It was one of the largest rallies Castro Street has seen in years. A fight for marriage equality.
Alan and Marcus live in San Francisco but recently got married in New York, "We love each other," Alan said. "We want to get married in the city where we fell in love. I love this guy, I want to be able to walk around and say 'this is my husband,' and have it become legal here."
On the eve of the Supreme Court hearing on California's Proposition 8, Cindy Frank sent a clear message to the woman she wants to marry, "This is the real deal," she said. "Traditions are not just for straight people, I want to get married. And this is my proposal to my lover, so I hope she says yes, and I hope the Supreme Court says yes, we'll be there."
Eventually the group took its message to the streets, marching from Harvey Milk Plaza to City Hall. Several thousand people joined in the march, escorted by police.
"It's important for the world to see that these are real people's lives who just want the same equality as everybody else," San Francisco resident Lori Bilella said.
Once the group arrived at City Hall, the rallying cry got louder.
"Nine years ago we made history in this building by leading the way for marriage equality," shouted San Francisco Supervisor Scott Wiener. "And we're gonna do it again tomorrow when the Supreme Court takes Prop 8 and DOMA and puts them where they belong, on the garbage heap of history!"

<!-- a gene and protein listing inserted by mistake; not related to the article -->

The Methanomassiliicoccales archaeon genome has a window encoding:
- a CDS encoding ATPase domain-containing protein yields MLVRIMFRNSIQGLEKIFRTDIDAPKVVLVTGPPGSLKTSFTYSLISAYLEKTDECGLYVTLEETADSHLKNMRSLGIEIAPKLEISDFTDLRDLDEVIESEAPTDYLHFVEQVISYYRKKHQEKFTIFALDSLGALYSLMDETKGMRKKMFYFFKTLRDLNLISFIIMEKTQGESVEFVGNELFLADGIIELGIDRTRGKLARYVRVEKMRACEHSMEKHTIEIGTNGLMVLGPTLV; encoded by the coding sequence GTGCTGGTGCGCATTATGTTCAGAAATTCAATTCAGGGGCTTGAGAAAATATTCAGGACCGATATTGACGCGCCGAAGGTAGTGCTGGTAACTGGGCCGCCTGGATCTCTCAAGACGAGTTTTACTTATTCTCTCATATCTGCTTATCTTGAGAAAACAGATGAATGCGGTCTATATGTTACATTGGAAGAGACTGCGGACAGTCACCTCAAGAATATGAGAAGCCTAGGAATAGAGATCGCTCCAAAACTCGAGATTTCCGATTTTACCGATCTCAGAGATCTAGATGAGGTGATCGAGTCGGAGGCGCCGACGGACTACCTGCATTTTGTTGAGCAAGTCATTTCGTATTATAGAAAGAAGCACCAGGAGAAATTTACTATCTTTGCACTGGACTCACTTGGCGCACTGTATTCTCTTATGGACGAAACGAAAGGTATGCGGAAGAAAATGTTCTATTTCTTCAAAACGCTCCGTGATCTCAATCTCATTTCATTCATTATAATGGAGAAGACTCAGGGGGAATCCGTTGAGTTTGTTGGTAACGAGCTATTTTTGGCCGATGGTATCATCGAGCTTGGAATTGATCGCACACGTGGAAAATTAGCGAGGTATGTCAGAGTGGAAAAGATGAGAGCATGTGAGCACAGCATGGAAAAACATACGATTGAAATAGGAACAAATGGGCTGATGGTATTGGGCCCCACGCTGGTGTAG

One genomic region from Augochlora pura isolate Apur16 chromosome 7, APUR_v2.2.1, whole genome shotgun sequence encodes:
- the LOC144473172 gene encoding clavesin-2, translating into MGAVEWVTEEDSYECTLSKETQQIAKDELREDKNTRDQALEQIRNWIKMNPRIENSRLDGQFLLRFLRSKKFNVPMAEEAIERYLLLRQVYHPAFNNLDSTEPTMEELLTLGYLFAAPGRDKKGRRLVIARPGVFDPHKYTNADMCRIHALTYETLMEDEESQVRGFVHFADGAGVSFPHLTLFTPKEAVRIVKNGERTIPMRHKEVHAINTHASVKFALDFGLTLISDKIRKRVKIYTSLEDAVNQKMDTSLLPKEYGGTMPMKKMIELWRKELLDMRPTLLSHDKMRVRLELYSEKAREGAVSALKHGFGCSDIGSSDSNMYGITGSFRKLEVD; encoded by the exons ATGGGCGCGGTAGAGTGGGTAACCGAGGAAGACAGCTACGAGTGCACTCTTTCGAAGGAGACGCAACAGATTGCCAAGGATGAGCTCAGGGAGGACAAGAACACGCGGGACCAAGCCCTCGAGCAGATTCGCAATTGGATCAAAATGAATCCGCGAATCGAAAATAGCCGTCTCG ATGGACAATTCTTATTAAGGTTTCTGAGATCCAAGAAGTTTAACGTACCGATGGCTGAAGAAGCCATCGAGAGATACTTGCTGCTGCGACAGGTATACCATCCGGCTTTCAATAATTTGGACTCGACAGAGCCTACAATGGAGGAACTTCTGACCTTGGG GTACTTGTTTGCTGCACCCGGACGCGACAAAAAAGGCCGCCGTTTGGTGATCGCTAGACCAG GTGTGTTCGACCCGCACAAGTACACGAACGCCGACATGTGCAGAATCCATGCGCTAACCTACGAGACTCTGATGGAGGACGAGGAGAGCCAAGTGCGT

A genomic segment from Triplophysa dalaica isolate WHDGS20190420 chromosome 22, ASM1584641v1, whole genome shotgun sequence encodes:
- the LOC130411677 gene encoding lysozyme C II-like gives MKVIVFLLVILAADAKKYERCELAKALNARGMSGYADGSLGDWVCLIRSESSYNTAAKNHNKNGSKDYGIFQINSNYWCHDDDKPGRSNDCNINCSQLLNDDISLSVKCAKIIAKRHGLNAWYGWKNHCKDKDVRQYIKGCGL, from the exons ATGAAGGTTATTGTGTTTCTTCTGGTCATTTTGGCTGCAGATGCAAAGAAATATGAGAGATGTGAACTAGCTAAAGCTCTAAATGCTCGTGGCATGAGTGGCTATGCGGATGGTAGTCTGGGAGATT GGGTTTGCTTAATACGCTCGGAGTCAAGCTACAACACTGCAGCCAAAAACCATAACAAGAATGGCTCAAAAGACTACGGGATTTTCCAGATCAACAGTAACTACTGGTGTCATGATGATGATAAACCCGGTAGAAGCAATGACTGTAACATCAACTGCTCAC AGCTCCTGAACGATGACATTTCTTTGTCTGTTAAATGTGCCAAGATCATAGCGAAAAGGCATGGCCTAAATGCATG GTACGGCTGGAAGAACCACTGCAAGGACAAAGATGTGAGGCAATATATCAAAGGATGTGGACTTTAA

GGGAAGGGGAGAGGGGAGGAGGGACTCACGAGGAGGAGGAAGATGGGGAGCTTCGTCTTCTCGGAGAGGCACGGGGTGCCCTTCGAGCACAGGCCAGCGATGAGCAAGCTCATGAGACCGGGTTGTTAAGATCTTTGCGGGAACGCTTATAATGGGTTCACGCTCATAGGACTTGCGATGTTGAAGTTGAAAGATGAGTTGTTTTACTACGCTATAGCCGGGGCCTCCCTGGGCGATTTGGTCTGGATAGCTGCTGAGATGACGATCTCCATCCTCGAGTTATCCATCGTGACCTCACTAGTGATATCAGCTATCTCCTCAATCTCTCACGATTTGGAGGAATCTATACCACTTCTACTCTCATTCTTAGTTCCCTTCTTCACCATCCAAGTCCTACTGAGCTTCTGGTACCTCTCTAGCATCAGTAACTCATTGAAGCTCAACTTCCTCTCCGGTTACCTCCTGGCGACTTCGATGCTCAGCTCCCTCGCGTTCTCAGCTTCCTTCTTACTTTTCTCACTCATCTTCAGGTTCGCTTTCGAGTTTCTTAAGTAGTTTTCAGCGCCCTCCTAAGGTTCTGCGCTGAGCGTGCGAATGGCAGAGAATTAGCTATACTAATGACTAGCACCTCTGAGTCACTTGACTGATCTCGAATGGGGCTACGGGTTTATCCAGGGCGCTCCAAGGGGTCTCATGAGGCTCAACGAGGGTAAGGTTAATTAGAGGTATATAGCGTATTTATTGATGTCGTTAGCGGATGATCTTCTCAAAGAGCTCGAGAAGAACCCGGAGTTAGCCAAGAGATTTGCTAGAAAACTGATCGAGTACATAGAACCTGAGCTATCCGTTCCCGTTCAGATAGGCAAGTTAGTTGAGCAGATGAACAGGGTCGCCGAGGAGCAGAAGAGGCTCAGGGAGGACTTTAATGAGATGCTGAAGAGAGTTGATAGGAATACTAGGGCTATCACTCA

Two women from Berkeley and two men from Burbank are the couples bringing the case against Prop 8. Enacted by 52 percent of state voters in November 2008, Prop 8 banned same-sex marriage by providing that "only marriage between a man and a woman is valid or recognized in California."
"This case for us is about how we as Americans just want to be treated equally by our government," plaintiff Sandy Stier said.
Tuesday, one of their lawyers, Theodore Olson, will have 20 minutes to argue the case against Prop 8. He'll likely face questions from the court on why the 2008 vote of the people should be overturned.
U.S. Solicitor General Donald Verrilli will have 10 minutes representing President Barack Obama's opposition to a ban on same-sex marriage.
Supporters of the Prop 8 will be represented by Charles Cooper, one of the attorneys who argued the case in San Francisco's federal court. Cooper will have 30 minutes and will likely face questions on whether Prop 8 supporters have legal standing in the case since California's attorney general won't defend the law.
"When we talk about fundamental rights as it relates to the Constitution, we are talking about those rights that we as a nation designated as being some of the most sacred of all the rights we can have," California Attorney General Kamala Harris said.
And, Harris adds, the Supreme Court has described marriage as fundamental right more than a dozen times.
Supporters of the marriage ban say California voters have already made the call.
"We should not allow the federal judiciary to destroy the vote of the people, especially on something as old and good as marriage," Prop 8 supporter Randy Thomasson said.
Many court observers say Justice Anthony Kennedy will be the swing vote in a 5-4 decision. The Sacramento native has stuck down anti-gay laws in Texas and Colorado, but he's also a strong advocate for state's rights and in 2008 Californians voted for the ban.
NOTE: ABC7 News Reporter Carolyn Tyler will be sitting in the Supreme Court when it considers the constitutionality of Prop 8. Watch her live reports tomorrow on ABC7 News and follow her on Twitter.